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I want to make an script equivalent to zgrep or bzgrep, but using tar.

I made two very similar attempts and I would like to know if there is a better one and if they could be improved or they are gonna crash for some reason I can't see. I know how use tar and bzip2, but I use to have some troubles with shell expansion.

First using $@:

#!/bin/bash
FILE_IN="${@: -1}"; ## Take last arg (file name) 
echo "FILE_IN: $FILE_IN"; 

INPUT_PARAMS="${@%%$FILE_IN}"; ## Take all args, but last (options and pattern)
echo "INPUT_PARAMS: $INPUT_PARAMS"; 

### Here I have to treat $INPUT_FILE before using grep (skipped) ###  

grep "$INPUT_PARAMS" "$FILE_IN"; 
exit $?; 

Second using variable (almost same above, just a couple of differences):

#!/bin/bash
ARGS="$@" 
FILE_IN="${!ARGS[@]: -1}"; ## Take last arg (file name) 

INPUT_PARAMS=${ARGS%%$FILE_IN};

### From here is identical 

They both seem to work, but then I took a look at script for bzgrep and it's much more complicated. So, it makes me think my scripts won't work.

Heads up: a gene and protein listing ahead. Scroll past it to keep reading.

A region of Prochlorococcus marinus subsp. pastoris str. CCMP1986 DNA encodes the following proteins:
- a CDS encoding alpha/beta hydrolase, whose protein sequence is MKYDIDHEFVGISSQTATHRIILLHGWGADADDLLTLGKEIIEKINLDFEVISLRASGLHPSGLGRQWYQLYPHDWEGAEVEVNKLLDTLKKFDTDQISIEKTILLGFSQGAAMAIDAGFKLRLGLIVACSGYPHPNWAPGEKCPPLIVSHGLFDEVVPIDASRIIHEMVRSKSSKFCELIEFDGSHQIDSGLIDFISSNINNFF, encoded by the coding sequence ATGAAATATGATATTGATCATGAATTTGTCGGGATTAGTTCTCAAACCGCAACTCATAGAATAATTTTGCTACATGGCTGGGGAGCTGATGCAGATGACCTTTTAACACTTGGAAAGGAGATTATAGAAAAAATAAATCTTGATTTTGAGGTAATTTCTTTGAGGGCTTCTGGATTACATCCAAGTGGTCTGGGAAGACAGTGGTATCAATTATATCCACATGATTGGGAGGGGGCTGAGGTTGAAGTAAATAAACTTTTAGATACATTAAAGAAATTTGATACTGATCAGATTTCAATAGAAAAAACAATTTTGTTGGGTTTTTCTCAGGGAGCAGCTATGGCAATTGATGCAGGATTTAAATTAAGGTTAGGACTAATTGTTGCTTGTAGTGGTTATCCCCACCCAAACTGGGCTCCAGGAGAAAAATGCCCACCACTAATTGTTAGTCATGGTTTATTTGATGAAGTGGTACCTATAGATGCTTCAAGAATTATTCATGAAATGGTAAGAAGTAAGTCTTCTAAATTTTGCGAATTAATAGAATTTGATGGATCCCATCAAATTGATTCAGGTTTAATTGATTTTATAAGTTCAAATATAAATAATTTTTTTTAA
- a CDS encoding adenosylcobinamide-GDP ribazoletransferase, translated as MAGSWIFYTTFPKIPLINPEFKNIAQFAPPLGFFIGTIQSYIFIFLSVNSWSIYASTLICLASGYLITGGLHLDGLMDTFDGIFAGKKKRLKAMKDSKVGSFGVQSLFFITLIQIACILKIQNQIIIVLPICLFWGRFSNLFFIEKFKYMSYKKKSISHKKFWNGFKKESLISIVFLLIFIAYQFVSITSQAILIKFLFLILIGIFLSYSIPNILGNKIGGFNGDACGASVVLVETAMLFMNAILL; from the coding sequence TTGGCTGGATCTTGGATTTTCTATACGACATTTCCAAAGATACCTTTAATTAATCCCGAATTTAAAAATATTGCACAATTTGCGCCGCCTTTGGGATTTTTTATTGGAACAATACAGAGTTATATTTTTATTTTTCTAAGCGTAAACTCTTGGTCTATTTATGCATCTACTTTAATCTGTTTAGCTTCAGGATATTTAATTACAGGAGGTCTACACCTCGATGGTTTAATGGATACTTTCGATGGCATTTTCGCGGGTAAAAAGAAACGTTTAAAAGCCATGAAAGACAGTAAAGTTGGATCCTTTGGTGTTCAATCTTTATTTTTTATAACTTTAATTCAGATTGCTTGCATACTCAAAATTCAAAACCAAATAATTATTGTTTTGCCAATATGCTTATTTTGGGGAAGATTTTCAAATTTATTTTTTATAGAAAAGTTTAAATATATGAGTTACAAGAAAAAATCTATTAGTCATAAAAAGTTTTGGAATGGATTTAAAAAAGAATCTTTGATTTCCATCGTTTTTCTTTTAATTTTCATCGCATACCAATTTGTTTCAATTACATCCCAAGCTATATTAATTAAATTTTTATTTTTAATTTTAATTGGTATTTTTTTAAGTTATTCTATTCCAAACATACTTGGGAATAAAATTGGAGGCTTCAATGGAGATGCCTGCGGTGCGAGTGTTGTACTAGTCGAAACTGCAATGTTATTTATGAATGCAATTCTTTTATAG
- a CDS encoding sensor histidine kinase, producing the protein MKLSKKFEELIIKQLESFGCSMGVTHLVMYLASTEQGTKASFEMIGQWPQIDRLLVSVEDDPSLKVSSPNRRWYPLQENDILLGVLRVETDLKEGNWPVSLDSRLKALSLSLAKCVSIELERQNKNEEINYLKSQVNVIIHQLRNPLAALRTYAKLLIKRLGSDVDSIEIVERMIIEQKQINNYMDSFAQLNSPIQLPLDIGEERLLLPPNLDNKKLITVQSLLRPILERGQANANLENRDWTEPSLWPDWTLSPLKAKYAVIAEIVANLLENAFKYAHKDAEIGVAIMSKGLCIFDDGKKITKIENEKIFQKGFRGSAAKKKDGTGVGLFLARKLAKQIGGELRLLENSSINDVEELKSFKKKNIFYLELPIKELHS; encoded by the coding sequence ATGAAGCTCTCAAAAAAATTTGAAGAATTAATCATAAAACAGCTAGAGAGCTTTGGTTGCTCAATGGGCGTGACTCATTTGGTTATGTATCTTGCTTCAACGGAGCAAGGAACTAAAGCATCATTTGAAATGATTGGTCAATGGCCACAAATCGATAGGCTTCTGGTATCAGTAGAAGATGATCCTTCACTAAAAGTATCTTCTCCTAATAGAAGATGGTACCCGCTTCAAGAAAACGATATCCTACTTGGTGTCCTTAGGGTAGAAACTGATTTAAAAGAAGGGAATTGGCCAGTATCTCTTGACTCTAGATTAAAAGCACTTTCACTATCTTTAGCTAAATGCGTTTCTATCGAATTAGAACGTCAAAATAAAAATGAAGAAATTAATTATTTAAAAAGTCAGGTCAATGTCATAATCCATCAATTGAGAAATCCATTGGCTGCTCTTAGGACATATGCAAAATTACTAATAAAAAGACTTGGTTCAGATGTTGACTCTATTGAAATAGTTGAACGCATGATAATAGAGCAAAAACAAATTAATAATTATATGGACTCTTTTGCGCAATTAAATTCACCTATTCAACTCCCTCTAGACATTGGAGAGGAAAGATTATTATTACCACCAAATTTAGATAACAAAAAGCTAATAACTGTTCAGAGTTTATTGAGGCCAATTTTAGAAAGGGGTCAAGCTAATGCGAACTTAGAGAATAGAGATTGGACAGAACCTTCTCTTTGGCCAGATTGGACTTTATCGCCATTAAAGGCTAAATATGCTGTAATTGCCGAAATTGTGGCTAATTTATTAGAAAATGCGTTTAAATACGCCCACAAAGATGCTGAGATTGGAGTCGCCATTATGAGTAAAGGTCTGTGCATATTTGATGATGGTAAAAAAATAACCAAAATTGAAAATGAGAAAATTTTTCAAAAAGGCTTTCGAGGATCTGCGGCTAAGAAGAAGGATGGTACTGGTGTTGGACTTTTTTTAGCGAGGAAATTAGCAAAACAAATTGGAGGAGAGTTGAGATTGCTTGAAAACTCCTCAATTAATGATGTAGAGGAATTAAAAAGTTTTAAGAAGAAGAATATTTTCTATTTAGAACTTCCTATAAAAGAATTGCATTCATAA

Any thoughts? Can they be improved?

4

You need an array if you want to store more than one argument:

file_in="${@: -1}"
input_params=("${@:1:$#-1}")

Or:

file_in="${@: -1}"
input_params=("$@")
unset 'input_params[-1]'

Or, with just sh syntax:

n=$#
for file_in do
  shift
  [ "$((n = n - 1))" -gt 0 ] || break
  set -- "$@" "$file_in"
done
# input_params in "$@"

(all uppercase variables should be reserved for environment variables).

  • A couple of comments: shift misses the contents of $@, right? I thought it was a bad practice, that's why I avoided and used ARGS variable. On the other hand, it makes any difference if you use an array or a just a string as I did to save all options? In such case, to use it would be: grep "$input_params" "$file_in"? Or "${![input_params[@]}? – Albert Dec 23 '14 at 12:14

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